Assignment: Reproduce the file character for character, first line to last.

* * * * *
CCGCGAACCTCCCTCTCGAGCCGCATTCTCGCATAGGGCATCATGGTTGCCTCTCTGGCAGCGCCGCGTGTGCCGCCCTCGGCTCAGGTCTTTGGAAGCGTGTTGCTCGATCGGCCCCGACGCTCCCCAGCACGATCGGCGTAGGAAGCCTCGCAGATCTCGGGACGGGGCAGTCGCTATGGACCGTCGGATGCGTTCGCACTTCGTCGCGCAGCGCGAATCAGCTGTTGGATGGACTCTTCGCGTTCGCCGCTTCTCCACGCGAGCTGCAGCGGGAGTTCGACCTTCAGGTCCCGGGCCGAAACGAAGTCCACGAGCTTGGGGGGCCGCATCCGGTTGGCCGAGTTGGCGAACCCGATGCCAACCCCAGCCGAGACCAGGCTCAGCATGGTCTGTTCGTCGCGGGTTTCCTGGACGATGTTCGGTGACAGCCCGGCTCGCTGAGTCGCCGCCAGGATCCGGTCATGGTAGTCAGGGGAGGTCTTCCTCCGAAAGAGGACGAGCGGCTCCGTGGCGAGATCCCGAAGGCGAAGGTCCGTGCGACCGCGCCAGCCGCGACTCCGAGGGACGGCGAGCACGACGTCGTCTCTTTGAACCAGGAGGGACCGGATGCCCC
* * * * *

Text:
CCGCGAACCTCCCTCTCGAGCCGCATTCTCGCATAGGGCATCATGGTTGCCTCTCTGGCAGCGCCGCGTGTGCCGCCCTCGGCTCAGGTCTTTGGAAGCGTGTTGCTCGATCGGCCCCGACGCTCCCCAGCACGATCGGCGTAGGAAGCCTCGCAGATCTCGGGACGGGGCAGTCGCTATGGACCGTCGGATGCGTTCGCACTTCGTCGCGCAGCGCGAATCAGCTGTTGGATGGACTCTTCGCGTTCGCCGCTTCTCCACGCGAGCTGCAGCGGGAGTTCGACCTTCAGGTCCCGGGCCGAAACGAAGTCCACGAGCTTGGGGGGCCGCATCCGGTTGGCCGAGTTGGCGAACCCGATGCCAACCCCAGCCGAGACCAGGCTCAGCATGGTCTGTTCGTCGCGGGTTTCCTGGACGATGTTCGGTGACAGCCCGGCTCGCTGAGTCGCCGCCAGGATCCGGTCATGGTAGTCAGGGGAGGTCTTCCTCCGAAAGAGGACGAGCGGCTCCGTGGCGAGATCCCGAAGGCGAAGGTCCGTGCGACCGCGCCAGCCGCGACTCCGAGGGACGGCGAGCACGACGTCGTCTCTTTGAACCAGGAGGGACCGGATGCCCC